A large-scale forest, riparian and wetland restoration project in the coastal Otago region is giving truth to the old adage that many hands make light work.
For the Halo Project, not only does this equate to great outcomes for the environment and biodiversity, but a strong sense of community pride too.
The Halo Project received nearly $2 million in funding from Te Uru Rākau – New Zealand Forest Service. The One Billion Trees (1BT) funded partnership project is working closely with landowners to fence and restore over 270 hectares of waterways and wetlands habitat and boost water quality in the catchments.
"What’s really exciting is, as our work has become more visible, other landowners have jumped on board with planting," says Jennifer Lawn, project manager.
"The effect of seeing one landowner doing something has ignited others, resulting in joining habitats together."
Now into its second planting season, the project aims to establish 270,000 plants over 3 years in targeted catchments to restore forest, wetland, and riparian sites, and at the same time train and employ 9 full time staff each year.
"One of the objectives of the project is to build capability in field staff. At the completion of the 3-year 1BT funding we will have employed and upskilled a wide range of people.
"Of the current crop of staff, we prioritised people who were unemployed or had lost their previous jobs due to COVID-19. They’re all passionate about conservation work and most had volunteered for the Halo Project before.”
The Halo Project has also been successfully working with Otago Corrections Facility (OCF) in Milton as part of Horticulture Training for inmates. The OCF recently donated 900 plants to the Halo Project and are currently propagating a further 4,000 tī kōuka (cabbage trees) and harakeke (flax).
"This project has created a real sense of manaakitanga for the inmates, and for us I think it speaks to the range of community that we are working with," says Jennifer Lawn.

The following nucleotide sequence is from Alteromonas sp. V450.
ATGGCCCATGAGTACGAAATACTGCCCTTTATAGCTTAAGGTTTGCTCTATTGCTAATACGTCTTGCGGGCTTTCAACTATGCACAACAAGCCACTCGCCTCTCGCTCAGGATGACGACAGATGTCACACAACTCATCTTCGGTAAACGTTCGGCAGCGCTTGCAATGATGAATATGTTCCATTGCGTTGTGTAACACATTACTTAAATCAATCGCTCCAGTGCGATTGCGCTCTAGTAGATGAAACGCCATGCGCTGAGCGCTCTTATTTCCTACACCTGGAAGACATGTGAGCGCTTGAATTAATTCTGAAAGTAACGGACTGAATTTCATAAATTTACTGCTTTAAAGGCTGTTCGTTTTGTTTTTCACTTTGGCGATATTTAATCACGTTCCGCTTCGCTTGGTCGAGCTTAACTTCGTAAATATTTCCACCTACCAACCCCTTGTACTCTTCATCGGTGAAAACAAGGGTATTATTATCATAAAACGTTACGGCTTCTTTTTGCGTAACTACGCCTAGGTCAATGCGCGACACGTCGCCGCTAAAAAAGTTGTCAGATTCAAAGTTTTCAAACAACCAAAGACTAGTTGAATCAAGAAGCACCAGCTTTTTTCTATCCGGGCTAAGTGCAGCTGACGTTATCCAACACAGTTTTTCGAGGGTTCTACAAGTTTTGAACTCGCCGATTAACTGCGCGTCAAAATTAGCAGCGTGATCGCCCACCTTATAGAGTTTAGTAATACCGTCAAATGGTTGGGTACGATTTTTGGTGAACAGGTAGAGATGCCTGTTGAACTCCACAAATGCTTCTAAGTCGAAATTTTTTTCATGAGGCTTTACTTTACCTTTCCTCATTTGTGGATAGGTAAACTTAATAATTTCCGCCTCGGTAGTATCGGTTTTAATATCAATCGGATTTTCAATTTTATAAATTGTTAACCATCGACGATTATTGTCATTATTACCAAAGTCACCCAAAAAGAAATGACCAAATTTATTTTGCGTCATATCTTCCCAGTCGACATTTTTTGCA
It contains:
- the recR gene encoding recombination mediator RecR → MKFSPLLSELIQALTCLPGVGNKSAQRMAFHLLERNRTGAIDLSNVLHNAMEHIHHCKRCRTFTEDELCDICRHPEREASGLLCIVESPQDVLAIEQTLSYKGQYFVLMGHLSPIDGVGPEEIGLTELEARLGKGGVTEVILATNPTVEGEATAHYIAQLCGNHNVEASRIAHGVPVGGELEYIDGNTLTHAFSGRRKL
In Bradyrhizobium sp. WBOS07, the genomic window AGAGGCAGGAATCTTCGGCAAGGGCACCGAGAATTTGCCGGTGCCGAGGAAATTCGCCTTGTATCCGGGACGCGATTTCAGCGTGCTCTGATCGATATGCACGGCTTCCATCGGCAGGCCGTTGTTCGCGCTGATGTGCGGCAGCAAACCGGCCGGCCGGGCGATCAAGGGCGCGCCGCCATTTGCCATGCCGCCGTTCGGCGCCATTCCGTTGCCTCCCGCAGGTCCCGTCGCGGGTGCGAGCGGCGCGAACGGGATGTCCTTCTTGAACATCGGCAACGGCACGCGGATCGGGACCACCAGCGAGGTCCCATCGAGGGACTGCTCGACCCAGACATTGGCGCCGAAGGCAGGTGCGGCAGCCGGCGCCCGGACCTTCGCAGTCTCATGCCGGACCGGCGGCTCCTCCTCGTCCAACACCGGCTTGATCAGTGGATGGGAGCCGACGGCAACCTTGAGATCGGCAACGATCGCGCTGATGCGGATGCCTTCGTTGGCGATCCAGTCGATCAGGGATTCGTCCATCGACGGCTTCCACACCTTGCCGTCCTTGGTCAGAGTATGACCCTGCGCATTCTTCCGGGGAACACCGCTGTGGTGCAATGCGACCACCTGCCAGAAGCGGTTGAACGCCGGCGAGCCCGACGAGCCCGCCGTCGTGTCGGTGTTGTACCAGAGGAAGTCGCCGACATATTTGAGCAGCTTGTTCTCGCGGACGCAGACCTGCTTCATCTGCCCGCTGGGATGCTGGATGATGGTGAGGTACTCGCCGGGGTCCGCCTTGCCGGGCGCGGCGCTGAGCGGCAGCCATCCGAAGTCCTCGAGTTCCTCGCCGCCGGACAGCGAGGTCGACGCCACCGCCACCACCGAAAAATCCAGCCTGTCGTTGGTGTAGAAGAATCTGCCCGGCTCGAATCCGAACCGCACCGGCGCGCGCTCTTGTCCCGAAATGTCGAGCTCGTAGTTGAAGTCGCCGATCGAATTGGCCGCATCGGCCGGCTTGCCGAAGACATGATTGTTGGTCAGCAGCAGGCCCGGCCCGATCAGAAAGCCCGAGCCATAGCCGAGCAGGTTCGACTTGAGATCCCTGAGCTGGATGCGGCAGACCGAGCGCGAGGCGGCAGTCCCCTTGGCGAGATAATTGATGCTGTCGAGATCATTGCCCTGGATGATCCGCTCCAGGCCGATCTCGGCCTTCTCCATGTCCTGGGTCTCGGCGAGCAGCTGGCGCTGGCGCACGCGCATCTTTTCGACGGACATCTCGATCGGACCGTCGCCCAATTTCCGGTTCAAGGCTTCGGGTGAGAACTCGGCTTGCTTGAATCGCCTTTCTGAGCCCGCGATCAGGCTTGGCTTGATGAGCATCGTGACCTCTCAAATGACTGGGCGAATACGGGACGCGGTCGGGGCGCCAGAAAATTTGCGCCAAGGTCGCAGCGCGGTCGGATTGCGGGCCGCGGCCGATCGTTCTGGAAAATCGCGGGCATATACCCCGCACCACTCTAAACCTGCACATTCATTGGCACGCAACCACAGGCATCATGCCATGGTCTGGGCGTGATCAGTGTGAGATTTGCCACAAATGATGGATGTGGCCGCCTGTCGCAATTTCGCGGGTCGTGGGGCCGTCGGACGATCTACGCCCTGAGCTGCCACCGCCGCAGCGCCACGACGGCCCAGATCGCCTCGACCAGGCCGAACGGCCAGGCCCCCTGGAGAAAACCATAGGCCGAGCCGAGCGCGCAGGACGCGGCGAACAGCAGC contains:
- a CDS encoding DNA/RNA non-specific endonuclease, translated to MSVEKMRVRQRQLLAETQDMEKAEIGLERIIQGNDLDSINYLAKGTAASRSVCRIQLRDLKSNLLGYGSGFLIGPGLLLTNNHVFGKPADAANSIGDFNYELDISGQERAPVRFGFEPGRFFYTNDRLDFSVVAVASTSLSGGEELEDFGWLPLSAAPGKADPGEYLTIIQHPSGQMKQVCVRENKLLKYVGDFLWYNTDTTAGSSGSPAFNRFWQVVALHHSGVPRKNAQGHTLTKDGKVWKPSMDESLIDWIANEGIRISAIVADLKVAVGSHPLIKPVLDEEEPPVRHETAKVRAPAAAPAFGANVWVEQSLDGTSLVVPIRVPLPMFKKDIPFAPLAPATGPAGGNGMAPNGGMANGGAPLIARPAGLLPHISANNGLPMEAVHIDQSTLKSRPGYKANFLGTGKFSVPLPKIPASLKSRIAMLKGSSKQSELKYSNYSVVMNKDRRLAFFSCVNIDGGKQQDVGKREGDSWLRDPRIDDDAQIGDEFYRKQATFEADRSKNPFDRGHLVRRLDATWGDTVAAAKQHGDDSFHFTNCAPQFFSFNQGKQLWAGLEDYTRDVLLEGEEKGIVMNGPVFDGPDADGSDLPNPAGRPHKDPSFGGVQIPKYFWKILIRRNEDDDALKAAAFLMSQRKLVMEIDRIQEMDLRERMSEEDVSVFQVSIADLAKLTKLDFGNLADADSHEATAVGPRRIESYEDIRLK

The project has recently employed a dedicated volunteer coordinator due to the level of volunteers now involved with the planting.
"Te Uru Rākau – New Zealand Forest Service is proud to be associated with the Halo Project," says Alex Wilson, director forest development, grants and partnerships.
"The project is delivering on its aim to inspire and work with communities to enhance, protect and connect with the landscape."
Jennifer Lawn says the team has gained a lot of experience planting in different conditions and environments.
"We are working in a variety of sites from the coast right up to forest gullies, so every site is quite different and the planting plans are specific to coastal Otago.
"But we have learnt so much and had lots of successes, reflected in a planting survival rate over 90%."
Critical to a high survival rate has been the use of cardboard plant guards, essential for protecting against winds and "our Pūkeko friends".
"It is just amazing that biodiversity is happening instantly. I was recently out on a site doing some maintenance and we saw Pīwakawaka (Fantail) on the trees that we had planted last year; on one site we saw frogs in plant guards . . . our planting sites are already being inhabited, it is awesome to see," Jennifer Lawn says.